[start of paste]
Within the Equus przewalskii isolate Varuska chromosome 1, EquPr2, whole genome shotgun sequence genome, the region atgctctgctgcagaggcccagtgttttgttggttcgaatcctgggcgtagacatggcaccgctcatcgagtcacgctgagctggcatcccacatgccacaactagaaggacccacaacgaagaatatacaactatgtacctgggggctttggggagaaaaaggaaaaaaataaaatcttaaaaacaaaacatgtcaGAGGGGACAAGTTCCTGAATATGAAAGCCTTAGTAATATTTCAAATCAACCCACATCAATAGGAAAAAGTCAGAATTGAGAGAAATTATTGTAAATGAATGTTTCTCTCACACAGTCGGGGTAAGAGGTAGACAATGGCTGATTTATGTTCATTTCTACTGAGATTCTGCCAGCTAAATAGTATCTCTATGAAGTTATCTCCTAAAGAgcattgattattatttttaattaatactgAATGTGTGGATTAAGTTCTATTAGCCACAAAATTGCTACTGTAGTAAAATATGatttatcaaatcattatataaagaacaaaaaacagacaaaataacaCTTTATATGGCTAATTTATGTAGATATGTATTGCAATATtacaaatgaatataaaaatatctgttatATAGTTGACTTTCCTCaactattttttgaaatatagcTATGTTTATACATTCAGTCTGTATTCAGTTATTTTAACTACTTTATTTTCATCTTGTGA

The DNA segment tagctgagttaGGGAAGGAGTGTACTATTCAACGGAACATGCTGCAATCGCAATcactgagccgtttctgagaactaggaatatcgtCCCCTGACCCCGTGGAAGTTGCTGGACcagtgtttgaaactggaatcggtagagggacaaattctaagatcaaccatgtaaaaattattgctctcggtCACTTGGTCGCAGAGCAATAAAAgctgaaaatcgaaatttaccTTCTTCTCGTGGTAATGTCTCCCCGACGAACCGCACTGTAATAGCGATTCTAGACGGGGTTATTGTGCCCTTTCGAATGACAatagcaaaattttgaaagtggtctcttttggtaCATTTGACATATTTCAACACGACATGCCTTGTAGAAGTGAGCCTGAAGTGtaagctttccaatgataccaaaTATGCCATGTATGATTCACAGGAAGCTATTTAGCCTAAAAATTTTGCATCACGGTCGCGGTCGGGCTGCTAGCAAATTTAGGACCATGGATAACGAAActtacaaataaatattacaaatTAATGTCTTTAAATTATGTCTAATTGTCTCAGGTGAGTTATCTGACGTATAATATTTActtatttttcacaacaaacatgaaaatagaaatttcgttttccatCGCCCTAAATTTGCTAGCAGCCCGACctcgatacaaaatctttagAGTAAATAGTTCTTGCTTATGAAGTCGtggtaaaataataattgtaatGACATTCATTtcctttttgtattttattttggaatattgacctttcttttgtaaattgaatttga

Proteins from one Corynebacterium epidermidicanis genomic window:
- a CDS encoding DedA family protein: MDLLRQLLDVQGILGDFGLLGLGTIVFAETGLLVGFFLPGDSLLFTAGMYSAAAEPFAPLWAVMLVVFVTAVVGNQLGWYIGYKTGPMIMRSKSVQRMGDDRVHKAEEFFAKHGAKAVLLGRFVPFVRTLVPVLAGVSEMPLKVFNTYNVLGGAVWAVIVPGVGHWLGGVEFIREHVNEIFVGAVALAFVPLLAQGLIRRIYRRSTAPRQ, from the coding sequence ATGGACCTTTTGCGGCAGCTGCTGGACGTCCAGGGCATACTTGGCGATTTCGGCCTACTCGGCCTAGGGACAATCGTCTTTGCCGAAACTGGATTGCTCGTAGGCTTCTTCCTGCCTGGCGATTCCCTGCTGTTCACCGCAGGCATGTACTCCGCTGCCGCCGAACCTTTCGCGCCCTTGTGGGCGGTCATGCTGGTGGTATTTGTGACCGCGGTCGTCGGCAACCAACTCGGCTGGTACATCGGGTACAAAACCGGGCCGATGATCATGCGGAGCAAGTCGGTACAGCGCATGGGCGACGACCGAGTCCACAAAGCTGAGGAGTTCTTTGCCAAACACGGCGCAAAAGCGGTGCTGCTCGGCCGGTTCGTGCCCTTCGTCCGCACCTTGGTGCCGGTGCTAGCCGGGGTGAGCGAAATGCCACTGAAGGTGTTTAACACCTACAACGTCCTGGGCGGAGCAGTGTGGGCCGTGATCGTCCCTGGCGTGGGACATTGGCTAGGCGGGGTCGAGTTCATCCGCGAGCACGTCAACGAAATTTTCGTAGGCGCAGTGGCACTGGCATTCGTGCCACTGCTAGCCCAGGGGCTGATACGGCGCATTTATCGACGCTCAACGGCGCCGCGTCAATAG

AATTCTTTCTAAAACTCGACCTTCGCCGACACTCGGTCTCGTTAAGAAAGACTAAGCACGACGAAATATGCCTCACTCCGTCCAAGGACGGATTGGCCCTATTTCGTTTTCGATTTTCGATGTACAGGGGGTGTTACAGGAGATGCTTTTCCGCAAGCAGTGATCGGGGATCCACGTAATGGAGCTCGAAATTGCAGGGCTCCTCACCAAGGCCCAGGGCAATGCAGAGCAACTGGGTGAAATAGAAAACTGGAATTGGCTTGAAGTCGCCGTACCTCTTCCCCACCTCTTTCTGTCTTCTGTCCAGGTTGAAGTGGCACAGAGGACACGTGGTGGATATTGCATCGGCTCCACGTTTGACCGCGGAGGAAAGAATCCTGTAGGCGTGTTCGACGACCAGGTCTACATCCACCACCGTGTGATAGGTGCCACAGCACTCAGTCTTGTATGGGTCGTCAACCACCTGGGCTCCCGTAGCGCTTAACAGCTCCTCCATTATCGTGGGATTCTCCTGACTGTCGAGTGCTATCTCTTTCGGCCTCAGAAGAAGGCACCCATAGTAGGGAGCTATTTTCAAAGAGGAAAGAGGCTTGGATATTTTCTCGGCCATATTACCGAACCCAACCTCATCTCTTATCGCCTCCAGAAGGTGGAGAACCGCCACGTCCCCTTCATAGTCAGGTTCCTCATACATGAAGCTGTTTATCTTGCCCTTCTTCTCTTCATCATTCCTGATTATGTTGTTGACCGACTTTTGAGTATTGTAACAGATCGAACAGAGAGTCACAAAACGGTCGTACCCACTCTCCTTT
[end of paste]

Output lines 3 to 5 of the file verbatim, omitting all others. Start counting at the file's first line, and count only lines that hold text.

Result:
Proteins from one Corynebacterium epidermidicanis genomic window:
- a CDS encoding DedA family protein: MDLLRQLLDVQGILGDFGLLGLGTIVFAETGLLVGFFLPGDSLLFTAGMYSAAAEPFAPLWAVMLVVFVTAVVGNQLGWYIGYKTGPMIMRSKSVQRMGDDRVHKAEEFFAKHGAKAVLLGRFVPFVRTLVPVLAGVSEMPLKVFNTYNVLGGAVWAVIVPGVGHWLGGVEFIREHVNEIFVGAVALAFVPLLAQGLIRRIYRRSTAPRQ, from the coding sequence ATGGACCTTTTGCGGCAGCTGCTGGACGTCCAGGGCATACTTGGCGATTTCGGCCTACTCGGCCTAGGGACAATCGTCTTTGCCGAAACTGGATTGCTCGTAGGCTTCTTCCTGCCTGGCGATTCCCTGCTGTTCACCGCAGGCATGTACTCCGCTGCCGCCGAACCTTTCGCGCCCTTGTGGGCGGTCATGCTGGTGGTATTTGTGACCGCGGTCGTCGGCAACCAACTCGGCTGGTACATCGGGTACAAAACCGGGCCGATGATCATGCGGAGCAAGTCGGTACAGCGCATGGGCGACGACCGAGTCCACAAAGCTGAGGAGTTCTTTGCCAAACACGGCGCAAAAGCGGTGCTGCTCGGCCGGTTCGTGCCCTTCGTCCGCACCTTGGTGCCGGTGCTAGCCGGGGTGAGCGAAATGCCACTGAAGGTGTTTAACACCTACAACGTCCTGGGCGGAGCAGTGTGGGCCGTGATCGTCCCTGGCGTGGGACATTGGCTAGGCGGGGTCGAGTTCATCCGCGAGCACGTCAACGAAATTTTCGTAGGCGCAGTGGCACTGGCATTCGTGCCACTGCTAGCCCAGGGGCTGATACGGCGCATTTATCGACGCTCAACGGCGCCGCGTCAATAG

AATTCTTTCTAAAACTCGACCTTCGCCGACACTCGGTCTCGTTAAGAAAGACTAAGCACGACGAAATATGCCTCACTCCGTCCAAGGACGGATTGGCCCTATTTCGTTTTCGATTTTCGATGTACAGGGGGTGTTACAGGAGATGCTTTTCCGCAAGCAGTGATCGGGGATCCACGTAATGGAGCTCGAAATTGCAGGGCTCCTCACCAAGGCCCAGGGCAATGCAGAGCAACTGGGTGAAATAGAAAACTGGAATTGGCTTGAAGTCGCCGTACCTCTTCCCCACCTCTTTCTGTCTTCTGTCCAGGTTGAAGTGGCACAGAGGACACGTGGTGGATATTGCATCGGCTCCACGTTTGACCGCGGAGGAAAGAATCCTGTAGGCGTGTTCGACGACCAGGTCTACATCCACCACCGTGTGATAGGTGCCACAGCACTCAGTCTTGTATGGGTCGTCAACCACCTGGGCTCCCGTAGCGCTTAACAGCTCCTCCATTATCGTGGGATTCTCCTGACTGTCGAGTGCTATCTCTTTCGGCCTCAGAAGAAGGCACCCATAGTAGGGAGCTATTTTCAAAGAGGAAAGAGGCTTGGATATTTTCTCGGCCATATTACCGAACCCAACCTCATCTCTTATCGCCTCCAGAAGGTGGAGAACCGCCACGTCCCCTTCATAGTCAGGTTCCTCATACATGAAGCTGTTTATCTTGCCCTTCTTCTCTTCATCATTCCTGATTATGTTGTTGACCGACTTTTGAGTATTGTAACAGATCGAACAGAGAGTCACAAAACGGTCGTACCCACTCTCCTTT